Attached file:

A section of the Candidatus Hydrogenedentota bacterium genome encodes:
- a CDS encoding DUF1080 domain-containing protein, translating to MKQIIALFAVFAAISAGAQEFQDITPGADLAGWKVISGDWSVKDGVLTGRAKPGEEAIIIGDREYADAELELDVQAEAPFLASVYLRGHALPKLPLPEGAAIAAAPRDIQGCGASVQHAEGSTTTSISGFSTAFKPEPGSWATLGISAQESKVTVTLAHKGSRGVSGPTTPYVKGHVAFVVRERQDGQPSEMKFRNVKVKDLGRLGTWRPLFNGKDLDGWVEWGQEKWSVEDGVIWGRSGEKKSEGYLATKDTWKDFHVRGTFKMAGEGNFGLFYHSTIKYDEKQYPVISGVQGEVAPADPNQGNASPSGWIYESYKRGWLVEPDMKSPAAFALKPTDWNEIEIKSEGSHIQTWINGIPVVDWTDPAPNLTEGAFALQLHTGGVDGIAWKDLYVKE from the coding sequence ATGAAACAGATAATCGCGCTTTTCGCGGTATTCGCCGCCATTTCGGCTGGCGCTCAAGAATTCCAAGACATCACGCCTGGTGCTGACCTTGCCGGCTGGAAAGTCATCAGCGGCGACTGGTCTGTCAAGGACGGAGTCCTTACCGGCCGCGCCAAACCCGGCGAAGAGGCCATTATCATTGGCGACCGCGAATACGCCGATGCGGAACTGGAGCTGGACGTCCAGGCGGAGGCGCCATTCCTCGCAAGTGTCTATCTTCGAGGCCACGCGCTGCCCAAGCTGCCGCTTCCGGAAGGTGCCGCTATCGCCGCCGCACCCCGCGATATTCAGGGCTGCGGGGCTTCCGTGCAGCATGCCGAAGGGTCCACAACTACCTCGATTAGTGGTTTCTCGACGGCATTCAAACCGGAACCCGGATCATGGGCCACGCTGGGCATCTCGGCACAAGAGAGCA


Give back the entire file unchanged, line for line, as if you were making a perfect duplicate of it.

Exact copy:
A section of the Candidatus Hydrogenedentota bacterium genome encodes:
- a CDS encoding DUF1080 domain-containing protein, translating to MKQIIALFAVFAAISAGAQEFQDITPGADLAGWKVISGDWSVKDGVLTGRAKPGEEAIIIGDREYADAELELDVQAEAPFLASVYLRGHALPKLPLPEGAAIAAAPRDIQGCGASVQHAEGSTTTSISGFSTAFKPEPGSWATLGISAQESKVTVTLAHKGSRGVSGPTTPYVKGHVAFVVRERQDGQPSEMKFRNVKVKDLGRLGTWRPLFNGKDLDGWVEWGQEKWSVEDGVIWGRSGEKKSEGYLATKDTWKDFHVRGTFKMAGEGNFGLFYHSTIKYDEKQYPVISGVQGEVAPADPNQGNASPSGWIYESYKRGWLVEPDMKSPAAFALKPTDWNEIEIKSEGSHIQTWINGIPVVDWTDPAPNLTEGAFALQLHTGGVDGIAWKDLYVKE from the coding sequence ATGAAACAGATAATCGCGCTTTTCGCGGTATTCGCCGCCATTTCGGCTGGCGCTCAAGAATTCCAAGACATCACGCCTGGTGCTGACCTTGCCGGCTGGAAAGTCATCAGCGGCGACTGGTCTGTCAAGGACGGAGTCCTTACCGGCCGCGCCAAACCCGGCGAAGAGGCCATTATCATTGGCGACCGCGAATACGCCGATGCGGAACTGGAGCTGGACGTCCAGGCGGAGGCGCCATTCCTCGCAAGTGTCTATCTTCGAGGCCACGCGCTGCCCAAGCTGCCGCTTCCGGAAGGTGCCGCTATCGCCGCCGCACCCCGCGATATTCAGGGCTGCGGGGCTTCCGTGCAGCATGCCGAAGGGTCCACAACTACCTCGATTAGTGGTTTCTCGACGGCATTCAAACCGGAACCCGGATCATGGGCCACGCTGGGCATCTCGGCACAAGAGAGCA